In the wild woods of a sunny snow covered day in New Hampshire, I stopped in the tracks of my cross country skis and listened, to nothing. It was the most peaceful sound I've ever heard. The occasional jay squawked and unidentified mammals scurried along fallen branches, but I was completely alone with my silence and myself.
Then my husband and my friend, J, moseyed along in their snow shoes. Frequently, I'd ski on ahead a quarter of a mile or so just so that I could enjoy the silence again. And although cross country is leisurely and slow compared to downhill, I encountered my share of steep inclines on which I had to penguin skate in order to climb and hills of some merit which sent me sailing down them at a bunny-hill alpine pace.
After several miles, I had tired and found that I wasn't concentrating on the skiing and following a few close calls, I wiped out at the end of a long descent. No problem, no pain, I just got up again, laughed and continued.
Later in the condo, after peeling the layers of outer and inner wear off of my body, I looked in the mirror only to notice, much to my dismay, that one of my favorite earrings was missing. I cursed and informed my husband that I was going to the Nordic Center to see if anyone had turned it in. Here's where the saying "a snowball's chance in hell" fits like a woolly ski mitten. At the Nordic center, a very accommodating man named Steve apologized as he looked in the lost and found bucket and said, "you can leave your name and address if you want in the slight chance that someone hands it in." I thought, "what the hell" and wrote down the information on a post-it note.
I suffered my 5 minutes of disappointment (it was my favorite pair of earrings) and forgot about it. Later on in New Jersey, with the lone remaining earring in my make-up bag and a chance to go shopping with J, I decided to get some new earrings to replace them. In New Hampshire I joked that there is a bull-moose out there somewhere in the woods sporting a silver and red earring on his antler or a cow-moose sauntering around with one earring (left or right?, I don't know). My friend J said that maybe some fat guy found it and was wearing it as a belly gem, hubby said something about a Prince Albert. ;)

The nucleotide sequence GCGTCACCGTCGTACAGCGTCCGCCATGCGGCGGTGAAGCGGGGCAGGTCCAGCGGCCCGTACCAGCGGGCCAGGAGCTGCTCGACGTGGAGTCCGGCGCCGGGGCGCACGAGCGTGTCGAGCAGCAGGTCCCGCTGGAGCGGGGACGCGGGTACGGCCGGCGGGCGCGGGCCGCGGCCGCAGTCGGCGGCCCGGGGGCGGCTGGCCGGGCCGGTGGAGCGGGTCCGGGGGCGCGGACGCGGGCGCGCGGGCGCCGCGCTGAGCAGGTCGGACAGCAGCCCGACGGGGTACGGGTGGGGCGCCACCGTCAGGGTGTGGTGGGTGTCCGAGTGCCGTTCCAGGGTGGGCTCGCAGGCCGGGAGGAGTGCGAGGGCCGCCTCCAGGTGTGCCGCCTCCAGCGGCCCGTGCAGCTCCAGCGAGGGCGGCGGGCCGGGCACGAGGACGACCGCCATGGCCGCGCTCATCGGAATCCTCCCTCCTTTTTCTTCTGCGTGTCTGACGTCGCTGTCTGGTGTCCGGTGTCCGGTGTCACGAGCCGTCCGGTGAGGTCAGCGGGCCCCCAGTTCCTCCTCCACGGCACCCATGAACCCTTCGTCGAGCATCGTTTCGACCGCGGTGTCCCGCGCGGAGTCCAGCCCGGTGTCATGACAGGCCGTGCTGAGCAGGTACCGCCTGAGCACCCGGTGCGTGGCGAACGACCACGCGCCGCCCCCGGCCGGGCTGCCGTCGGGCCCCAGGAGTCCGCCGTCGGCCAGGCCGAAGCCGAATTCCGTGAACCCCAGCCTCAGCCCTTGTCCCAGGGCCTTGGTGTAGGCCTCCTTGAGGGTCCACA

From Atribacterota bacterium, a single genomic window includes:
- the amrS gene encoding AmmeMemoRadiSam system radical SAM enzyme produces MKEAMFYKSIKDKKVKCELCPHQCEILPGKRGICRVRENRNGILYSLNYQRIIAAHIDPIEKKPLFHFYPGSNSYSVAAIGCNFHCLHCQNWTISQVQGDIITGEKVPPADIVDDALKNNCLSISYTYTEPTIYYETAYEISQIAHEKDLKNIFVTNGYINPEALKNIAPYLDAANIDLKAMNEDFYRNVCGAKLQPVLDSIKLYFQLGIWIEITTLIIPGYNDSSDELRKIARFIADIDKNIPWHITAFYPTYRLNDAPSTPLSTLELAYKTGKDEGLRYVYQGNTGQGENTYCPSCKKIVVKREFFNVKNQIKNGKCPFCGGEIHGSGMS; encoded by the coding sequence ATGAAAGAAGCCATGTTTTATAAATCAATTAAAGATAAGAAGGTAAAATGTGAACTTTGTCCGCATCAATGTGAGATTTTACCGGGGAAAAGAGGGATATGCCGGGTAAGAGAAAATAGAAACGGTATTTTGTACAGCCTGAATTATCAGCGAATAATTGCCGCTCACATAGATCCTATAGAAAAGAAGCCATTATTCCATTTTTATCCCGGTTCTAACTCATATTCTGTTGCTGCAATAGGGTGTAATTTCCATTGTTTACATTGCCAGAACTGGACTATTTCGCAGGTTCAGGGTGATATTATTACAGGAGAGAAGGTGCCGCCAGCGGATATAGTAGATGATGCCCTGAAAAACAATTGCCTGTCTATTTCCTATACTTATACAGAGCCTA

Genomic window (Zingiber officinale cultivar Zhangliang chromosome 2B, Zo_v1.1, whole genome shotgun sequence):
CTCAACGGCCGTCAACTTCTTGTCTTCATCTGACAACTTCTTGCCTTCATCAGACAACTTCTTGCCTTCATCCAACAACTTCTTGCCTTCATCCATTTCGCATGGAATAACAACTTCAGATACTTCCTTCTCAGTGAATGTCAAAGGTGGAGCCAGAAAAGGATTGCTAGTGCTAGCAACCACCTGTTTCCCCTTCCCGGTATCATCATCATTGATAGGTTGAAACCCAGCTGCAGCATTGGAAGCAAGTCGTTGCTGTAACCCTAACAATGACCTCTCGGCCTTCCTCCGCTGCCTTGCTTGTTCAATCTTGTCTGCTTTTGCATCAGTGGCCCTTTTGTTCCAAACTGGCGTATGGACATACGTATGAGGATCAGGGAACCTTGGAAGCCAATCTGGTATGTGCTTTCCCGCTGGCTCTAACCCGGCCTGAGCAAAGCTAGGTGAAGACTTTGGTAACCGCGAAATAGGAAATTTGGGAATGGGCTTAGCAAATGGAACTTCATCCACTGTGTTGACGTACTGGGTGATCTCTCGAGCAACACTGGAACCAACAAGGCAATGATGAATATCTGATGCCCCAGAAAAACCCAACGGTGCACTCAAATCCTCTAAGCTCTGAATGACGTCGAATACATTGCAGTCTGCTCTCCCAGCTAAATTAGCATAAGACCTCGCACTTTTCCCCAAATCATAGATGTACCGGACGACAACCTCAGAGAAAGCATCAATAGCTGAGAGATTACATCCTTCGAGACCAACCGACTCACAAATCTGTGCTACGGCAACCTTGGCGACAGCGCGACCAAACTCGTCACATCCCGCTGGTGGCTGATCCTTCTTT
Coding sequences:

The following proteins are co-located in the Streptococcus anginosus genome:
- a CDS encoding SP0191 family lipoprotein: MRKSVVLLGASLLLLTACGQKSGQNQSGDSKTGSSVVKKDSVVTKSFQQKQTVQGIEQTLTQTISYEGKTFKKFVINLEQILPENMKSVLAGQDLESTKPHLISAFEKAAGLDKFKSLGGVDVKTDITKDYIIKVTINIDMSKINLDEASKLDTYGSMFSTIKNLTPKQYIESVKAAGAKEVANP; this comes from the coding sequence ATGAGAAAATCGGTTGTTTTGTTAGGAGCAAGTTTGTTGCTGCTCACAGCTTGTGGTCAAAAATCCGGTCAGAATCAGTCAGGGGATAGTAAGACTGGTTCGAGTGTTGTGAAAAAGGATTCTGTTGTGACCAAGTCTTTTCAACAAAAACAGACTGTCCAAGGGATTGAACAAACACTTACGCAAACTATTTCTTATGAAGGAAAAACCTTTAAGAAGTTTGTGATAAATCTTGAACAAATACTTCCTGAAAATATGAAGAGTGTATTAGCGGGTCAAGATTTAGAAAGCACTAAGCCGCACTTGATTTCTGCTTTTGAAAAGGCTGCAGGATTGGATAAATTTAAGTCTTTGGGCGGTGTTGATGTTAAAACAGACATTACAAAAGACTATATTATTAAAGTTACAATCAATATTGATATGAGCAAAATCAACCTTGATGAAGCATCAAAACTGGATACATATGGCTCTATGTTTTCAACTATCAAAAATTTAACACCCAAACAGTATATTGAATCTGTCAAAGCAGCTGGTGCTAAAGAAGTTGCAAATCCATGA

I returned with not one, but three pair of new earrings (I was in American shopping mode) and happily stuck a beautiful new pair of turquoise earrings through my lobes. We returned to J's apartment and he went to retrieve his mail. As he entered the apartment he laughed and said, "I think you're going to be very surprised with something you've received in the mail!" He handed me an envelope with the return address of "Waterville Valley Resorts, NH" and smiled. You can imagine the rest, but I'll tell you anyway.
Inside was a handwritten note from Steve at the Nordic Center saying, "Dear Sandy, today must be your lucky day. The day after you came in, someone turned in your earring after having found it on the trail. Cheers, Steve" I was elated. Not because I had my earring back (I have 3 new pairs remember?) but because someone took the time to pick up the earring, think, "I bet someone is bummed that they lost this" turned it in to the Nordic Center and then Steve, as promised, mailed it out to me. I was so touched to think that there are still good people out there who think of others and not just themselves. For another few minutes, I was able to smile and restore my often-shattered faith in humanity.